Instead of imposing a royalty on the common-property resources that can be caught or shot in order to collect money that can be used to benefit all residents, the state offers individual Alaskans the opportunity to partake of the common property resource on their own in some strictly regulated ways.

In Cook Inlet, for instance, permit-holding commercial fishermen catch salmon with 150 fathoms (900 feet) gillnets while ordinary Alaskans are restricted to use of a dipnet no larger than 5-feet in diameter, or a rod and reel.

The comparison with oil would be this:

Rather than the state taking cash for the royalty share, individual Alaskans are allowed a season during which they can daily take from the pipeline a 16-ounce shot of oil or a thimble full while the industry is shipping south approximately 500,000  barrels per day.

The size of the helping depends on the status of the user. A subsistence fisherman on the Kuskokwim River entitled to a subsistence priority and the use of a gillnet would get the 16-ouncer.  Share sizes would range downward from there through the dipnetters to an angler reduced by regulation to fishing with a single hook and required to release any fish hooked elsewhere than in the mouth.

Urban Alaskans, the most retrained of these individual harvesters, collected on average 19 pounds of wild resource per person in 2017, according to that state study. The take grew to 276 pounds per person for rural Alaskans entitled to the subsistence priority. 

Predictably, harvests were lowest in Anchorage – where people have access to the greatest range of alternative resources – and highest in the Arctic – where fish, caribou and marine mammals remain staples of the diet. Anchorage residents harvest 15 pounds per person on average; Arctic residents some 402 pounds, according to the report.

Food security

“The annual (average) rural harvest of 276 pounds per person contains 176 percent of the protein requirements of the rural population (that is, it contains about 81 grams of protein per person per day; about 46 grams is the mean daily requirement),” the authors of the report wrote. “The subsistence harvest contains 25 percent of the caloric
requirements of the rural population (that is, it contains about 518 kcal daily, assuming a 2,100 kcal/day mean daily requirement).”

The state valued all this food at just over $227 million based on a value of $5 per pound.

“…If families did not have subsistence foods, substitutes would have to be purchased,” the report says. “If one assumes a replacement expense of $5.00–$10.00 per pound, the simple ‘replacement value’ of the wild food harvests of communities outside nonsubsistence areas may be estimated at $170–$340 million annually, and at $227–$454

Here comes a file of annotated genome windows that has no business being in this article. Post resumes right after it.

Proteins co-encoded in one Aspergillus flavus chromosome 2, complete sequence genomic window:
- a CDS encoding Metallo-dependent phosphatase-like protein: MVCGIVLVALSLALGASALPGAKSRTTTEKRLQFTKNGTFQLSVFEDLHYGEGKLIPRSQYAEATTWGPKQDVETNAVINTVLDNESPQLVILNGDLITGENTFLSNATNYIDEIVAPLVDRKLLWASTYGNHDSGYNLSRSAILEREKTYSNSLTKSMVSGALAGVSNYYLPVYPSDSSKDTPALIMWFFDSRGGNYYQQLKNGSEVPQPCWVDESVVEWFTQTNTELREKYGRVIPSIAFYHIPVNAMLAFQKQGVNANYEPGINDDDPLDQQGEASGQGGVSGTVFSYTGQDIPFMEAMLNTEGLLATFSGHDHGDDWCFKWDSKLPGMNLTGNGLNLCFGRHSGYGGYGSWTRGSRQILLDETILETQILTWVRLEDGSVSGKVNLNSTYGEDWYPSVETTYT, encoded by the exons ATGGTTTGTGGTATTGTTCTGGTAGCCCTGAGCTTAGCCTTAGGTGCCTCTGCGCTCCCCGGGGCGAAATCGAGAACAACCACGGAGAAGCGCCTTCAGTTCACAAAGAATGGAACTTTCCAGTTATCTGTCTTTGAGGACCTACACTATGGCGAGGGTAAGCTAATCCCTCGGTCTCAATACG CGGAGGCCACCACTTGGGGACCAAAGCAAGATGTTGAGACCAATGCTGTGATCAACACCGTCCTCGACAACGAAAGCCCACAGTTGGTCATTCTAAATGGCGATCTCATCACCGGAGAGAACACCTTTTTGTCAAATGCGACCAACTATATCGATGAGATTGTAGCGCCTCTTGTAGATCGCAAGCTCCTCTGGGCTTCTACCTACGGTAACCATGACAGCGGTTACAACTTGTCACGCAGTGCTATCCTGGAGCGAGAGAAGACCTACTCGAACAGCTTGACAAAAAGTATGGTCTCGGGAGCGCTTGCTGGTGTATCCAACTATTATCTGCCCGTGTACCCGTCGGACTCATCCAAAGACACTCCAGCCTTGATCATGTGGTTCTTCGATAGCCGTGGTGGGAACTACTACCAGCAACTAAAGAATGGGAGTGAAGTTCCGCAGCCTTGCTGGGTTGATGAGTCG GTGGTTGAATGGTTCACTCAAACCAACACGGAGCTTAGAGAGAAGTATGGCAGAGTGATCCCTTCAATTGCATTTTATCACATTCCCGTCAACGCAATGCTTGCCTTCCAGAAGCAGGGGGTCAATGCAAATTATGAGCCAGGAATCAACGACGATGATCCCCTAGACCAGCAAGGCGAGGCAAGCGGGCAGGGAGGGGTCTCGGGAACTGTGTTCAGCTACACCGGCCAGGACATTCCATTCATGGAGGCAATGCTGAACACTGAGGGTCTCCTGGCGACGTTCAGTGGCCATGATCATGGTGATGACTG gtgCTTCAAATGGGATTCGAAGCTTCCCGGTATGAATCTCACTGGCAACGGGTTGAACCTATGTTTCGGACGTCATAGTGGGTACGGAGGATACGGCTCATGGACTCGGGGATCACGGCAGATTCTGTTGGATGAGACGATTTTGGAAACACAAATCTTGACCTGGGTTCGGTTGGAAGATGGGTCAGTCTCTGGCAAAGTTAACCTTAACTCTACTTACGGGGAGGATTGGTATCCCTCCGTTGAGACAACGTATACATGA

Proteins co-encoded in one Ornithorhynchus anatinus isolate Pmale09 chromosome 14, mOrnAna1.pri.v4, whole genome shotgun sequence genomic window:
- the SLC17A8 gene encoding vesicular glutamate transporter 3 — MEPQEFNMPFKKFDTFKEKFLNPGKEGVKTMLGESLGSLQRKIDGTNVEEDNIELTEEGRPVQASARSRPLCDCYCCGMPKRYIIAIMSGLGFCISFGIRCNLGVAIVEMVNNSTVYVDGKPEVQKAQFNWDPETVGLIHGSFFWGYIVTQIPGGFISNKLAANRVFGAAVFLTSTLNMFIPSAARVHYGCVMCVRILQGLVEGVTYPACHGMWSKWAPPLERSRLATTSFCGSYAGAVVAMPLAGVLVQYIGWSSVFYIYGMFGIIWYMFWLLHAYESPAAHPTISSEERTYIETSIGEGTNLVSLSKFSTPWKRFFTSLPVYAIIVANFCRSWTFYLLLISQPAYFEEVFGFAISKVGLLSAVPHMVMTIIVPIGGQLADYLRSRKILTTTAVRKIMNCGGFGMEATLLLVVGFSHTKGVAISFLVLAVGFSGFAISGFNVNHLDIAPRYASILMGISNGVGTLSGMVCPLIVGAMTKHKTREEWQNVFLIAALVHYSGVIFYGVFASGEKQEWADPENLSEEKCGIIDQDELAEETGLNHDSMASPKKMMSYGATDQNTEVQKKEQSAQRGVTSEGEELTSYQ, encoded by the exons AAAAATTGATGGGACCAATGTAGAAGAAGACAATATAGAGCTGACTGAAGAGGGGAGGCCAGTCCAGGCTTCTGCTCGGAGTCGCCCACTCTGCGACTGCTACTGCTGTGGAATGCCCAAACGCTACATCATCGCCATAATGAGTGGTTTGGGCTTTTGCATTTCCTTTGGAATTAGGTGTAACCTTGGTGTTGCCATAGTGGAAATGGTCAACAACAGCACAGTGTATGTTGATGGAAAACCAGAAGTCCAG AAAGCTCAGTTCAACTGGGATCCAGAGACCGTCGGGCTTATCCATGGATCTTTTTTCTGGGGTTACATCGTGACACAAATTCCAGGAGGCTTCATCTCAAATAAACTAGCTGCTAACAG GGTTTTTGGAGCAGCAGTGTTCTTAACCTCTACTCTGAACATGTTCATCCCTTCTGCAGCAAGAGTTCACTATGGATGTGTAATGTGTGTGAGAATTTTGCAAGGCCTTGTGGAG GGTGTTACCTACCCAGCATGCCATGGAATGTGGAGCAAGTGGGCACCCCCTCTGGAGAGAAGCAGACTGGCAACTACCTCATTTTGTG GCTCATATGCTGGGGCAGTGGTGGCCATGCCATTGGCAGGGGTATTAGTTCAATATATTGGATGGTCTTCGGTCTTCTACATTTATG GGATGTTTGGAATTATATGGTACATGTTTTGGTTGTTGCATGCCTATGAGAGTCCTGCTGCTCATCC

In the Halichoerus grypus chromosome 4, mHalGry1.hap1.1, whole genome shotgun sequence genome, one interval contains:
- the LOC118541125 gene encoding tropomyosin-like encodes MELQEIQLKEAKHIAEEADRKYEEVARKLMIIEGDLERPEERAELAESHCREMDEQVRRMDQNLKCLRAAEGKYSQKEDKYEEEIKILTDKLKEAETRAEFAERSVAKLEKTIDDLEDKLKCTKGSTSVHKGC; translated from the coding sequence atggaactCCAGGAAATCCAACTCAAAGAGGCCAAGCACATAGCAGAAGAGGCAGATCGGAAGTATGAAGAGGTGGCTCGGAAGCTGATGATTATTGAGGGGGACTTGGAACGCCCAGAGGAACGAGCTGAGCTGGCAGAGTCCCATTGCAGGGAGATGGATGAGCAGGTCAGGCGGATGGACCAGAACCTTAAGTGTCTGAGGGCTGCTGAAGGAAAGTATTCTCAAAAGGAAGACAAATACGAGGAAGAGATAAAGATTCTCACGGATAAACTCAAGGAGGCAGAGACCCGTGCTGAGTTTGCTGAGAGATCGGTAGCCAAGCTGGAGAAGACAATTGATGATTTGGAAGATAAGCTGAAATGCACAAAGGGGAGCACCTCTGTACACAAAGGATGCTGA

million for all Alaska communities.”

Alaskans can have a lovely debate about “replacement value.” A lot depends on the price of alternative food supplies, and/or equipment purchases and amortization.

Someone living in the city of Kenai within walking distance of the mouth of the Kenai River might be able to stock up on dipnetted salmon for the cost of a dipnet and a backpack. The salmon has a relatively low value under that scenario.

The value would increase, but not by all that much, for a couple people driving a long-ago paid off diesel pickup from Anchorage to Kenai to net fish with gear purchased 20 years ago and used every year since.

And the value could skyrocket for someone just getting into the dipnet fishery in the most expensive way: A powerboat to make the fishing easier, a truck to tow the boat, a boatload of new gear, and more.

“Outside Alaska’s nonsubsistence areas, subsistence is part of an economic system called a ‘mixed, subsistence-market’ economy,” the report says, but some elements of that mixed economy exist in parts of almost every community in the state.

As the report notes, “families invest money into small-scale, efficient technologies to harvest wild foods, such as fish wheels, gillnets, motorized skiffs, and snowmachines. Subsistence food production is directed toward meeting the self-limited needs of families and small communities, not market sale or accumulated profit as in commercial market
production.

“Families follow a prudent economic strategy of using a portion of the household monetary earnings to capitalize in subsistence technologies for producing food. This combination of money from paid employment and subsistence food production